Sexually Transmitted Diseases (STD's)


  • Sexually transmitted infections (STI) include: chlamydia, gonorrhea, syphilis, and human immunodeficiency virus.

  • STD’s are being spread to children by child molesters.  
  • Having sex with anyone younger than 16 can lead to a charge of statutory rape.  The age of consent (age at which it is legal to have sex) in the state of Washington is 16.  The age of consent is 17 or 18 in many other states—and no states are lower than 16.  
Statistics
  • The rate of STIs in Spokane County significantly increased from 385 per 100,000 in 2009 to 498 per 100,000 in 2013.  Spokane County’s STI rate was significantly higher than the state’s rate in 2013 (438 per 100,000).  Contracting an STI was more likely among adults 18-34 years of age and females.  In 2013 in Spokane County, the rate of hospitalizations due to a drug-resistant organism was 90 per 100,000 population. This was significantly higher than Washington state (74 per 100,000). The rate remained stable from 2009 to 2013. Having a drug-resistant infection increased as age increased and was more likely among whites.  (Spokane Counts 2015, page 11, Spokane Regional Health District)

  • The CDC calls STD’s a hidden epidemic.  18 million Americans get a new STD every year, and 2/3 of them are under the age of 25, representing 8-10,000 teens per day.  About 25% of American teens say they have had sex before the age of 16.  (CDC).  This is an alarming, disproportionate statistic among our youth.
  • Young people ages 15 to 24 represent just 25% of the sexually active population, but they also represented almost 50% of new STD cases that year.   (2006 CDC Surveillance Report)  
  • STD’s are being spread to children by child molesters.  In 2003, more than 6,500 STD’s were reported among Washington’s youth ages 10-19.  Child molesters may not kill their victims; however, molesters who are infected with HIV/AIDS do inflict a death sentence upon the child.    
  • l in 4 teen girls in the U.S. has at least one Sexually Transmitted Disease (such as, HIV, syphilis, gonorrhea, HPV, Chlamydia, trichomoniasis, herpes) and 18% have HPV.  Many may not know they have a disease or that they are passing it to their sex partners.  In addition, these girls are at risk for the serious health effects of untreated STD’s, including infertility and cervical cancer.  (The Center for Disease Control)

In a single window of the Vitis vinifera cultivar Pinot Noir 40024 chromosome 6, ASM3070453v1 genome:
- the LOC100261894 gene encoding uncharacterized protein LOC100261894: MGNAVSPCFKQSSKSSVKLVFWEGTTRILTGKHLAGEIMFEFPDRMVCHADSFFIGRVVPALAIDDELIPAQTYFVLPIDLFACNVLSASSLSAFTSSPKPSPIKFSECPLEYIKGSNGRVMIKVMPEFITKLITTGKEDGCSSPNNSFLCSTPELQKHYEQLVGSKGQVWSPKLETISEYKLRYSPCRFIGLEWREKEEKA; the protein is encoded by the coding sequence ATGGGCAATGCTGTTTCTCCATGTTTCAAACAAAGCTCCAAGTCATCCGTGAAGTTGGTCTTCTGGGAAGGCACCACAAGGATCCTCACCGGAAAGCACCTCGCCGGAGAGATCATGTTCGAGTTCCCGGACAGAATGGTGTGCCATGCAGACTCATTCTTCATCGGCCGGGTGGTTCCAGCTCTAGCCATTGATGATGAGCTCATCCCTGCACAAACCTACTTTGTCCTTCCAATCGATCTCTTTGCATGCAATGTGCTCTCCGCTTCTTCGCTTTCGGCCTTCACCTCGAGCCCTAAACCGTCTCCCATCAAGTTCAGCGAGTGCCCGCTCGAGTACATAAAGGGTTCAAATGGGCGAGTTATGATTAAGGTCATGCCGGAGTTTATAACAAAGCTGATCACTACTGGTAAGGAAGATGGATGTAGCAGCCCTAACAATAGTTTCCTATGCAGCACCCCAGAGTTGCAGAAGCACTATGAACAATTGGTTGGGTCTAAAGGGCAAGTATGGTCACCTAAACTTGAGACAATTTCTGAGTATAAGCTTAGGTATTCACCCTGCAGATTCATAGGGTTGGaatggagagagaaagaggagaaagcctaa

• The CDC estimates that nearly 20 million new sexually transmitted infections occur every year in this country, half among young people ages 15-24.  Some are incurable, although all are treatable.  (CDC Fact Sheet, 2013 National Data for Chlamydia, Gonorrhea, and Syphilis) 

What Parents Can Do
  • Remember—you have a great influence on your children.  Study the critical information available on STD’s, and teach your children accordingly.  The average age of a girl’s first sexual intercourse is age 15.
  • Teach your children values at a very young age, and set limits which will make them feel loved and secure.  Be honest with your children about your feelings about pre-marital sex.
  • Develop a good relationship with each of your children from an early age.  
  • Studies show that youth who are sexually promiscuous are generally speaking not as well-adjusted as those who are not sexually active.  
  • Remove media from your home where the language and images are very sexual, provocative, and also degrading to women.
  • Review all of the books your children are reading in school—and discuss with your children the sexual material therein. 
Local Organizations